POSTS WITH TAG: marijuana

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    Whatever happened to children trading friendship bracelets on the playground? Two fourth graders -- 10-year-olds, folks -- were busted for selling pot at their school's playground. The incident took place in Colorado -- where marijuana was legalized this year. It will probably not come as a major shock to learn how the tots got their hands on a small bag of weed: they simply swiped it from their relatives.

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    Somebody make it stop! Justin Bieber has been riding on an out-of-control train for months now, and every time we suspect he is about to slow down and get help, yet another report comes out that paints a really ugly picture of the singer. This time, Biebs and his entourage -- including his father, for Pete's sake! -- were reportedly "extremely abusive" to staff aboard a private flight from Canada to watch the Super Bowl in New Jersey and smoked so much marijuana the crew had to wear oxygen masks. They ignored the pilot's pleas to stop smoking, which would have been nice since the crew has to pass drug tests in order to stay licensed, and were so mean to a female flight attendant that she hid in the cockpit for most of the trip.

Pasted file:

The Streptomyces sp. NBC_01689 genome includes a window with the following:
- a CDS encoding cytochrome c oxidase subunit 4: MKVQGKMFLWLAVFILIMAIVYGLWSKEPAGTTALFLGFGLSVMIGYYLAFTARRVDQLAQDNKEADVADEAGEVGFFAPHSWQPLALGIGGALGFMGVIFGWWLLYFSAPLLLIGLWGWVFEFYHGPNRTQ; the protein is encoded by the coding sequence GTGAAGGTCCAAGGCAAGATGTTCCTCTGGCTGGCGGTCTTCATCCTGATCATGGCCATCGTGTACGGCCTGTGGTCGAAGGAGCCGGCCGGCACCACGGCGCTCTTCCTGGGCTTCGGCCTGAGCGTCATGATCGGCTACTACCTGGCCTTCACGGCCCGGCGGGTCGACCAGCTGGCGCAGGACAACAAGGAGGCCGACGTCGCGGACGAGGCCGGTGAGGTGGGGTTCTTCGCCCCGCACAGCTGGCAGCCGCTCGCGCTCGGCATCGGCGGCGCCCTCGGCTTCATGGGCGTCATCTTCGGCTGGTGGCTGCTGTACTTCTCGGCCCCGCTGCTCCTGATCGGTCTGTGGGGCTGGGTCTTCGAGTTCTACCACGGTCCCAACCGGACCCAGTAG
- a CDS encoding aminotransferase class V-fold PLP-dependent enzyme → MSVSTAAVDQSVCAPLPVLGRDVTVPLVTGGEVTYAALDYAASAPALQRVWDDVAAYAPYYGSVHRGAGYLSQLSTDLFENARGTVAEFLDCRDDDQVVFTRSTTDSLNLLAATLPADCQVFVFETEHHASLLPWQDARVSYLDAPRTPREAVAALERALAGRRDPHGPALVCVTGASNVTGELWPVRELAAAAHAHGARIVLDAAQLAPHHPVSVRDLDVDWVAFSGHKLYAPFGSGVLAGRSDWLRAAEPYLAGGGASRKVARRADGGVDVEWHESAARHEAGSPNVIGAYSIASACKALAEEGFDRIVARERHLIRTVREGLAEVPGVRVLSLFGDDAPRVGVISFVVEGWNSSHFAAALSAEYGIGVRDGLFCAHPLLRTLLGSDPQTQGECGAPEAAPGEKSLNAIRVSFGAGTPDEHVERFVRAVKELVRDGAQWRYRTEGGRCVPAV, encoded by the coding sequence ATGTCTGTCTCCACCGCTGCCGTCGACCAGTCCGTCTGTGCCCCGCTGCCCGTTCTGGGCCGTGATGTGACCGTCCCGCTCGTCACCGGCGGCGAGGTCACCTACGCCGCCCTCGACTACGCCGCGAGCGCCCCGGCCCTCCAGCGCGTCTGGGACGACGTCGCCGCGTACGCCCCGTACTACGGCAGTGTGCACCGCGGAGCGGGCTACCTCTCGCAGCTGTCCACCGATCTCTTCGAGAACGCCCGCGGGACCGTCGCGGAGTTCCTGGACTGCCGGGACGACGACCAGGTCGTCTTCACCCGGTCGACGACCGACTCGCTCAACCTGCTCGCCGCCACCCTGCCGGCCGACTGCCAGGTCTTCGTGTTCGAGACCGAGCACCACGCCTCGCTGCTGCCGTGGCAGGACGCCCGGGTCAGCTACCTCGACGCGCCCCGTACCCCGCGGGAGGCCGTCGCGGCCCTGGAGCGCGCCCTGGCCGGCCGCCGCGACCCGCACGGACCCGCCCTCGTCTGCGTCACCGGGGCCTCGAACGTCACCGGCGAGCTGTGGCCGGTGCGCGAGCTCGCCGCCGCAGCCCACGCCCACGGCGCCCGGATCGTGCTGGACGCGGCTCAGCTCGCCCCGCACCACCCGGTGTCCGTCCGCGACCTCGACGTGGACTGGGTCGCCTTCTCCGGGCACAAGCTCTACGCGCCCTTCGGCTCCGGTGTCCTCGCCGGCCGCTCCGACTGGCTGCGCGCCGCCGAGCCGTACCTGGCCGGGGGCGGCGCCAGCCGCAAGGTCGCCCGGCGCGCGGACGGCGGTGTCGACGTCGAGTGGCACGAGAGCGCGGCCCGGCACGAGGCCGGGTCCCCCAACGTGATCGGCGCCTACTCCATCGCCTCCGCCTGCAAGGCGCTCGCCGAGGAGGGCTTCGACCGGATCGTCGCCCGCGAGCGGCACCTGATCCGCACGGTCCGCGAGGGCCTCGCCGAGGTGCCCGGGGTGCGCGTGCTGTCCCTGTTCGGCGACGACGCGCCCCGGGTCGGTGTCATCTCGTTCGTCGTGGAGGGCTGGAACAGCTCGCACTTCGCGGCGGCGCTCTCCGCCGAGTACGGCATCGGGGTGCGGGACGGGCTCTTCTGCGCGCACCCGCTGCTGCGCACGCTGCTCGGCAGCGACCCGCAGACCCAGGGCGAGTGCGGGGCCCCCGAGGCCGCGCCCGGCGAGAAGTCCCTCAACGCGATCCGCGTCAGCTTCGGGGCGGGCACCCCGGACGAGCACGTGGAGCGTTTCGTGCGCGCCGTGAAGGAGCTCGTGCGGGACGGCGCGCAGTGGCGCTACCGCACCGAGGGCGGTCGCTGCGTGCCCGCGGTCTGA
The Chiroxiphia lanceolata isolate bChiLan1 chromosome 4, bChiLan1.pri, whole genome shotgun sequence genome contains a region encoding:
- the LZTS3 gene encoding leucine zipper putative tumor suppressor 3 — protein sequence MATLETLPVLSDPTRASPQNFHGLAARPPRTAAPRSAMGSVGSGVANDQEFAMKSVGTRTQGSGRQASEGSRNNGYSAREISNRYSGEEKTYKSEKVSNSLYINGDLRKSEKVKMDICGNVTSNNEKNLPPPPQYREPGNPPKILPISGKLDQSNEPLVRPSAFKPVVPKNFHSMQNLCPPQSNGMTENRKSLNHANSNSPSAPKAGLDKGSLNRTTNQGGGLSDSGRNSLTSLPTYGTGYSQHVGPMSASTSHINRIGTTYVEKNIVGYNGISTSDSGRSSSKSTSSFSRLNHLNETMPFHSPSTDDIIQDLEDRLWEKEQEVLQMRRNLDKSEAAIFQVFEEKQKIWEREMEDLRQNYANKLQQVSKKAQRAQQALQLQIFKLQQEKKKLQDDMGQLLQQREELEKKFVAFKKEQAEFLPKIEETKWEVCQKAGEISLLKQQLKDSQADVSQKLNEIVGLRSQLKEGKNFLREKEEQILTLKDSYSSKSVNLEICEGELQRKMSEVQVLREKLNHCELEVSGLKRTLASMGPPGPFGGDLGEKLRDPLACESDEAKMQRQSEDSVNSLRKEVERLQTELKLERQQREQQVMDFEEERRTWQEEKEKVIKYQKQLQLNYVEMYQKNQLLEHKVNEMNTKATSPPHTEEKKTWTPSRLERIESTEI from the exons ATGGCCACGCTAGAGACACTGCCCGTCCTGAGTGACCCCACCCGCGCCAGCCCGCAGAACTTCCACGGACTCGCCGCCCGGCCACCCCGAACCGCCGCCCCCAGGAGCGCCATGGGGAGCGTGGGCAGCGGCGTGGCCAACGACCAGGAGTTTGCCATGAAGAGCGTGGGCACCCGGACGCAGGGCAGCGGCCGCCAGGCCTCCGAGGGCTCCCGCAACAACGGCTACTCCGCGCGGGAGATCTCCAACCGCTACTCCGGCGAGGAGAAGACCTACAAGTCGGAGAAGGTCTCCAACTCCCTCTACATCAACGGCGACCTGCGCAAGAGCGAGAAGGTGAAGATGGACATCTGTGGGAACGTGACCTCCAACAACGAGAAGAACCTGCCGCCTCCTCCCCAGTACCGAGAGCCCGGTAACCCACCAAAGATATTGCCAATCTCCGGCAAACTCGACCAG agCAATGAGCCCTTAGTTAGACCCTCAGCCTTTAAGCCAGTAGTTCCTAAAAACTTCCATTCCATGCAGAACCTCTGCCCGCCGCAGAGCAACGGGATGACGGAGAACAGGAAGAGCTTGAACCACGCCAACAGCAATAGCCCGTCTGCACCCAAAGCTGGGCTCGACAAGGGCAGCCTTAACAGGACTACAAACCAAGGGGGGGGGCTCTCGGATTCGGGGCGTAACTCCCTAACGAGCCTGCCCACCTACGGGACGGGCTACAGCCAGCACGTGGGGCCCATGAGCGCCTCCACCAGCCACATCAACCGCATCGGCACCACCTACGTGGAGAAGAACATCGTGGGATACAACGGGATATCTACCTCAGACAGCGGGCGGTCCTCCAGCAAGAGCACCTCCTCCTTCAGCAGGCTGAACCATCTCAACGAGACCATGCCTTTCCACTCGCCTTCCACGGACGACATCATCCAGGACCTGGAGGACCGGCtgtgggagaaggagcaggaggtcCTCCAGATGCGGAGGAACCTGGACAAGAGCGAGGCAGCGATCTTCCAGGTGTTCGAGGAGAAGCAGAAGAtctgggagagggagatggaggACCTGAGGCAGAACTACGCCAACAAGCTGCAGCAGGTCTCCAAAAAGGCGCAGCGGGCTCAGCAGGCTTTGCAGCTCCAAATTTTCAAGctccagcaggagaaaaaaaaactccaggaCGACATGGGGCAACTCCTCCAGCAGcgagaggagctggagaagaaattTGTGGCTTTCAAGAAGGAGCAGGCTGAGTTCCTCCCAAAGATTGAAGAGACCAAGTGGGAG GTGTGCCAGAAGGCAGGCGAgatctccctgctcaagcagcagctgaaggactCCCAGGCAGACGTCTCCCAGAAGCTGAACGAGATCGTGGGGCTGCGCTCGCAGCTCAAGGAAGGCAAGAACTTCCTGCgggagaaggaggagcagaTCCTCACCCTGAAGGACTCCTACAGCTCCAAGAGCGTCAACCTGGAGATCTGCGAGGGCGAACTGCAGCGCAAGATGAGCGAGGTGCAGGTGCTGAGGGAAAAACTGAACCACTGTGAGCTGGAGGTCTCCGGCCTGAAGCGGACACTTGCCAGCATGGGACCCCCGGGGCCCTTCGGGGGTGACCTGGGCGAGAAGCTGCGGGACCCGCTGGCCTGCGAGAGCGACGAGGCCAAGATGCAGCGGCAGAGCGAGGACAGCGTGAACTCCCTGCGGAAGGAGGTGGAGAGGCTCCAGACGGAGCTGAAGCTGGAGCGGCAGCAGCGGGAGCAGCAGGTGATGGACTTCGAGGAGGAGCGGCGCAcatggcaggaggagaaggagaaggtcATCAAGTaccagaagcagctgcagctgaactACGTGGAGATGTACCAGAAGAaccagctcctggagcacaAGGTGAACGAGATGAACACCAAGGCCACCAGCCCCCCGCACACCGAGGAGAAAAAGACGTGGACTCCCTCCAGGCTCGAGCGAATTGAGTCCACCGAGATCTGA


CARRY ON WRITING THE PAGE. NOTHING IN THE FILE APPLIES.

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    Just days after Colorado legalized the sale of recreational marijuana, a 2-year-old girl was rushed to the hospital because she accidentally ingested a cookie that contained the drug. Aida Hernandez said she believes her toddler daughter picked up the treat, which looked brown, "like a chocolate chip cookie," outside of their apartment door. The mom claims she herself doesn't use marijuana, but that it's "everywhere" now that it's legal in her home state. Mom knew something was up when she noticed her child was opening and closing her eyes while asleep, couldn't walk well, and seemed weak. At the hospital, the girl tested positive for THC -- much to her mom's shock.